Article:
• James MacMillan speaks to Carnegie Hall

    Vadim Repim—with The Philadelphia Orchestra and conductor Charles Dutoit—performs the New York premiere of Scottish composer James MacMillan's Violin Concerto on March 1. The next night, MacMillan is the focus and the star of Making Music: James MacMillan—when he will be on hand for a a full program of his work and to discuss his music with Carnegie Hall Director of Artistic Planning Jeremy Geffen.

    He takes time out from his preparations to answer some questions posed by Carnegie Hall.


    Carnegie Hall: Many people, in describing your musical output, and have slotted you into various categories—Scottish and Catholic, to name a few. How do you see yourself?

    James MacMillan: I see myself as a composer! First and foremost, that is the most important thing. I am also Scottish, a Catholic, a father, a husband, a grandfather, a Glasgow Celtic fan, etc. ...

    CH: Can you tell us about your collaboration on Raising Sparks with poet Michael Symmons Roberts?

    JM: Michael and I have been good friends for many years, and many of our collaborations grow naturally out of our conversations. However, the poems of Raising Sparks were written before I met him, so it was just a case of me setting his words. It turned out to be the first of many collaborations between us.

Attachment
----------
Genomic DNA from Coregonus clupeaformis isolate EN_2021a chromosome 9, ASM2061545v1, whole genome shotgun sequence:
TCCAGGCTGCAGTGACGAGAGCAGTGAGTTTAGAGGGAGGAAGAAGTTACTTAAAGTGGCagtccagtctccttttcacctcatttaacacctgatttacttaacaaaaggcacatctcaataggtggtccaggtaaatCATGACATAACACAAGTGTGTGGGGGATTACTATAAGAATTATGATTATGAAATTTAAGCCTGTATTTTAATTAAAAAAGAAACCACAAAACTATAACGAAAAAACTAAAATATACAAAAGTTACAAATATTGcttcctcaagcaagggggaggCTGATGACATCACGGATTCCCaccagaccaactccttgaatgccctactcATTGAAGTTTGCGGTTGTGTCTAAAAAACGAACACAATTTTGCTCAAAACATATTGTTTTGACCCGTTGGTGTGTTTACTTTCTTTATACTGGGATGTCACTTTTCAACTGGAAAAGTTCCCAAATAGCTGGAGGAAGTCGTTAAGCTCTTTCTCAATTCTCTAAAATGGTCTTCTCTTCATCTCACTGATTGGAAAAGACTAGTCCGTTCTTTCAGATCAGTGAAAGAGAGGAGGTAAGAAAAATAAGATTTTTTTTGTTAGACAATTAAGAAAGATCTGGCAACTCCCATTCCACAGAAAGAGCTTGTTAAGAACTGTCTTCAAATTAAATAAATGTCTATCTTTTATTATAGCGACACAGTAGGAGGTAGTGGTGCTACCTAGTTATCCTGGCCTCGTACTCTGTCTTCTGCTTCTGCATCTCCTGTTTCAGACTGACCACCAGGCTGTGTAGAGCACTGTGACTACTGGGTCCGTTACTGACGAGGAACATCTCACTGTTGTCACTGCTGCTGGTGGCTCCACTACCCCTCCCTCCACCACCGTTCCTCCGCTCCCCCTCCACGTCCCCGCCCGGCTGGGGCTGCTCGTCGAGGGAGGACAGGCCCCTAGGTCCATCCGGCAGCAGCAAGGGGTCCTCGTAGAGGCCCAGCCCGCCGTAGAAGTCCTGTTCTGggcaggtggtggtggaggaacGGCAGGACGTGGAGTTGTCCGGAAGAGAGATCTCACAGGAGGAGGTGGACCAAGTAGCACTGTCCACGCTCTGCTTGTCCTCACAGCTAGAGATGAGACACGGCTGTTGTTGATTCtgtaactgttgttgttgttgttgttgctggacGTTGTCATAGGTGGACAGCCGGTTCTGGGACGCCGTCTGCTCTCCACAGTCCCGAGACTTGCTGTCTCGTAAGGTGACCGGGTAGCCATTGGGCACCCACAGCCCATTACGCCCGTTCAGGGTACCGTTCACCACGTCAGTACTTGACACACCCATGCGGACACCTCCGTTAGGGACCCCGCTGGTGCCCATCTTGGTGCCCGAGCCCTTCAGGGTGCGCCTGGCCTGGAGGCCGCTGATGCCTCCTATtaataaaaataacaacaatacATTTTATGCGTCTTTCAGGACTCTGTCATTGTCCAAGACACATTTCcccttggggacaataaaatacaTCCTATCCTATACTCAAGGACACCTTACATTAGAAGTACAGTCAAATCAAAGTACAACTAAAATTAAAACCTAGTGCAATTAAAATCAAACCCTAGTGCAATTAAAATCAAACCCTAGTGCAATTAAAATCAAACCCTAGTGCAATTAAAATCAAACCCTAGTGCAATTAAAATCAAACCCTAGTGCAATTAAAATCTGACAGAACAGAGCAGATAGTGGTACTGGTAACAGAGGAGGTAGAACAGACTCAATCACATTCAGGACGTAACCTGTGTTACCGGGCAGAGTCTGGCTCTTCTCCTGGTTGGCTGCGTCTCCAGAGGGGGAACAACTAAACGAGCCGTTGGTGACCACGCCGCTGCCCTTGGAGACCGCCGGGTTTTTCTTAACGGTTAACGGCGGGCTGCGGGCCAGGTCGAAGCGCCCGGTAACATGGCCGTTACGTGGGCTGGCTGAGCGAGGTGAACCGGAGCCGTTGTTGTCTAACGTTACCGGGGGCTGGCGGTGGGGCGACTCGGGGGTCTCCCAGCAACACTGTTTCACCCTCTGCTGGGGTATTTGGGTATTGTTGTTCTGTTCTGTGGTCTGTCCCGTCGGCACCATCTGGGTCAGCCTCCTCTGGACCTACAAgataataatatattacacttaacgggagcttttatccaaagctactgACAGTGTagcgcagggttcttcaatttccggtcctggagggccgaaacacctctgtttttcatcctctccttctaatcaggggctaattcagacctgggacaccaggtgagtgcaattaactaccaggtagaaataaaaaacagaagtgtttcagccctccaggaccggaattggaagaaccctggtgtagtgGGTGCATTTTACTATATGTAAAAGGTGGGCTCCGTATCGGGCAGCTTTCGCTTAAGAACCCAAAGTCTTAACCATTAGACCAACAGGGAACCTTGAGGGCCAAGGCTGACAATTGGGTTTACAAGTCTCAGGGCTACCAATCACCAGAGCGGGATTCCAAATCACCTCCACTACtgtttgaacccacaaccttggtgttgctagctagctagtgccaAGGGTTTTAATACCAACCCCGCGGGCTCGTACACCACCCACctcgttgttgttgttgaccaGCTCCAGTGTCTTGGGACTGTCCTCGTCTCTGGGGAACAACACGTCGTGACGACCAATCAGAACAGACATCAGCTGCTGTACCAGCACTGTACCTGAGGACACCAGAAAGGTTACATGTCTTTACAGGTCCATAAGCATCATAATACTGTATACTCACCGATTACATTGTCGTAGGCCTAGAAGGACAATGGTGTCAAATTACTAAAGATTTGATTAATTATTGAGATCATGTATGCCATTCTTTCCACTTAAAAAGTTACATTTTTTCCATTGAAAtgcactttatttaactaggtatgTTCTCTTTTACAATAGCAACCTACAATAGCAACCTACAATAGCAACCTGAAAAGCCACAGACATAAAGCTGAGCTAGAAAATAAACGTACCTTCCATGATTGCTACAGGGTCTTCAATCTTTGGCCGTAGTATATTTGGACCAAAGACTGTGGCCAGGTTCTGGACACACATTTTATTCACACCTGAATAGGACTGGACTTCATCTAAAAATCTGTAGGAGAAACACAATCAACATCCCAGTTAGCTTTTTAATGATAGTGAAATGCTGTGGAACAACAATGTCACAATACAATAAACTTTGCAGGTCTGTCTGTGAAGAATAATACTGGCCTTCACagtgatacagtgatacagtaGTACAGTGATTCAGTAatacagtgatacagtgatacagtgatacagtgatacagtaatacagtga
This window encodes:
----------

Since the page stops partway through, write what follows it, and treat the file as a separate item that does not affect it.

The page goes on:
CH: Your Violin Concerto receives its New York premiere on March 1 with The Philadelphia Orchestra and Vadim Repin. How is composing for purely instrumental music different than composing for voice?

    JM: When there are no words to set, a composer's mind has to return to his abstract instincts. But musical sounds are the natural first language of musicians, so it doesn't matter that there are no words.

    CH: When writing, do you have a standard work practice, or is it different every time?

    JM: Every new piece feels different. Therefore, there is never a standard feeling about anything I do. I prefer it that way. My work is in a wide range of specifications, and so there is continual variety and freshness in my work practice, or so it feels.

    CH: Have you ever been to Carnegie Hall?

    JM: I've never been before! I am excited about my first visits.

    CH: Thank you, James. We're excited to welcome you here!

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